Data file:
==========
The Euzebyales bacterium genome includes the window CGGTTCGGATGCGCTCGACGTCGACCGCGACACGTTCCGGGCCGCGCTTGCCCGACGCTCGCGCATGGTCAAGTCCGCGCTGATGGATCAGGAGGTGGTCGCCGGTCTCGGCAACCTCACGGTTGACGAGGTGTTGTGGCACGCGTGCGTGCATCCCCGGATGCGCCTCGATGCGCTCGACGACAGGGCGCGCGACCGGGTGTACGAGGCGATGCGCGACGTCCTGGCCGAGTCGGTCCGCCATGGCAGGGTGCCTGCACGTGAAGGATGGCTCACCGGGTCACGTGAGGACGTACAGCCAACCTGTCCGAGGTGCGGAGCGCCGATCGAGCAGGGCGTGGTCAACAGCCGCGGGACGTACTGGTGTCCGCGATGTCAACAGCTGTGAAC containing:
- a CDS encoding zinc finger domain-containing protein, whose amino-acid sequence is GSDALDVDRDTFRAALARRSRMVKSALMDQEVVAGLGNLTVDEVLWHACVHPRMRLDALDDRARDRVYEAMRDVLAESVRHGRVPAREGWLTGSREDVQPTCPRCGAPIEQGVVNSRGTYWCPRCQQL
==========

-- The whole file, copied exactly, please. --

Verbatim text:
The Euzebyales bacterium genome includes the window CGGTTCGGATGCGCTCGACGTCGACCGCGACACGTTCCGGGCCGCGCTTGCCCGACGCTCGCGCATGGTCAAGTCCGCGCTGATGGATCAGGAGGTGGTCGCCGGTCTCGGCAACCTCACGGTTGACGAGGTGTTGTGGCACGCGTGCGTGCATCCCCGGATGCGCCTCGATGCGCTCGACGACAGGGCGCGCGACCGGGTGTACGAGGCGATGCGCGACGTCCTGGCCGAGTCGGTCCGCCATGGCAGGGTGCCTGCACGTGAAGGATGGCTCACCGGGTCACGTGAGGACGTACAGCCAACCTGTCCGAGGTGCGGAGCGCCGATCGAGCAGGGCGTGGTCAACAGCCGCGGGACGTACTGGTGTCCGCGATGTCAACAGCTGTGAAC containing:
- a CDS encoding zinc finger domain-containing protein, whose amino-acid sequence is GSDALDVDRDTFRAALARRSRMVKSALMDQEVVAGLGNLTVDEVLWHACVHPRMRLDALDDRARDRVYEAMRDVLAESVRHGRVPAREGWLTGSREDVQPTCPRCGAPIEQGVVNSRGTYWCPRCQQL